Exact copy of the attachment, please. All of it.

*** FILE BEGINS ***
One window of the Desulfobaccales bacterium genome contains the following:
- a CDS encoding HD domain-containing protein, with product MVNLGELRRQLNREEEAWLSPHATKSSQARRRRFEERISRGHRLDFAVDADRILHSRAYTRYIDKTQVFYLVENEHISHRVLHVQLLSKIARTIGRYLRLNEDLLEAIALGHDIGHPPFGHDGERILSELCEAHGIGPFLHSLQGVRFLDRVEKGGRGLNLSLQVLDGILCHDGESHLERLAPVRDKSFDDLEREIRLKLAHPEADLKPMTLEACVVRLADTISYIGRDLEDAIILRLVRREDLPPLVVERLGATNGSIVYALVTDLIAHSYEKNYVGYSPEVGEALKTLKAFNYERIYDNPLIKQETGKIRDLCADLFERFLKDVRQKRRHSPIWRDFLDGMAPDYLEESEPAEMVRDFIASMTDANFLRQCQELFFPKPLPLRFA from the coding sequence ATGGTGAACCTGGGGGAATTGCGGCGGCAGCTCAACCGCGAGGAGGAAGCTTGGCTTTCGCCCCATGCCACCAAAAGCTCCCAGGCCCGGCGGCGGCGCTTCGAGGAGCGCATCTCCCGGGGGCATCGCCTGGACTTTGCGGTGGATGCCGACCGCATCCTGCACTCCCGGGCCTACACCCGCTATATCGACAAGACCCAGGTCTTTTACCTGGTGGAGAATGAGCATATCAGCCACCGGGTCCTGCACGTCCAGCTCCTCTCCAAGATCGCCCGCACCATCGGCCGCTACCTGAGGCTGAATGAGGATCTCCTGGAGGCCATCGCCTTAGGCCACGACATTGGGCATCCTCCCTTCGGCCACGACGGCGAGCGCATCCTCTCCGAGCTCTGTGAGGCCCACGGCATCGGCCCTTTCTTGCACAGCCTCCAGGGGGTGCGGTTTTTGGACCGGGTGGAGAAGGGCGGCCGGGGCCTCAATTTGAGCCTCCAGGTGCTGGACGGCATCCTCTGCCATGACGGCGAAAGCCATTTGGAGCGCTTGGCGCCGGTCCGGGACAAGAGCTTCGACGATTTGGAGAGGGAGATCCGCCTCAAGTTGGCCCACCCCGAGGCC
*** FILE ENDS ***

One window of the Desulfobaccales bacterium genome contains the following:
- a CDS encoding HD domain-containing protein, with product MVNLGELRRQLNREEEAWLSPHATKSSQARRRRFEERISRGHRLDFAVDADRILHSRAYTRYIDKTQVFYLVENEHISHRVLHVQLLSKIARTIGRYLRLNEDLLEAIALGHDIGHPPFGHDGERILSELCEAHGIGPFLHSLQGVRFLDRVEKGGRGLNLSLQVLDGILCHDGESHLERLAPVRDKSFDDLEREIRLKLAHPEADLKPMTLEACVVRLADTISYIGRDLEDAIILRLVRREDLPPLVVERLGATNGSIVYALVTDLIAHSYEKNYVGYSPEVGEALKTLKAFNYERIYDNPLIKQETGKIRDLCADLFERFLKDVRQKRRHSPIWRDFLDGMAPDYLEESEPAEMVRDFIASMTDANFLRQCQELFFPKPLPLRFA from the coding sequence ATGGTGAACCTGGGGGAATTGCGGCGGCAGCTCAACCGCGAGGAGGAAGCTTGGCTTTCGCCCCATGCCACCAAAAGCTCCCAGGCCCGGCGGCGGCGCTTCGAGGAGCGCATCTCCCGGGGGCATCGCCTGGACTTTGCGGTGGATGCCGACCGCATCCTGCACTCCCGGGCCTACACCCGCTATATCGACAAGACCCAGGTCTTTTACCTGGTGGAGAATGAGCATATCAGCCACCGGGTCCTGCACGTCCAGCTCCTCTCCAAGATCGCCCGCACCATCGGCCGCTACCTGAGGCTGAATGAGGATCTCCTGGAGGCCATCGCCTTAGGCCACGACATTGGGCATCCTCCCTTCGGCCACGACGGCGAGCGCATCCTCTCCGAGCTCTGTGAGGCCCACGGCATCGGCCCTTTCTTGCACAGCCTCCAGGGGGTGCGGTTTTTGGACCGGGTGGAGAAGGGCGGCCGGGGCCTCAATTTGAGCCTCCAGGTGCTGGACGGCATCCTCTGCCATGACGGCGAAAGCCATTTGGAGCGCTTGGCGCCGGTCCGGGACAAGAGCTTCGACGATTTGGAGAGGGAGATCCGCCTCAAGTTGGCCCACCCCGAGGCC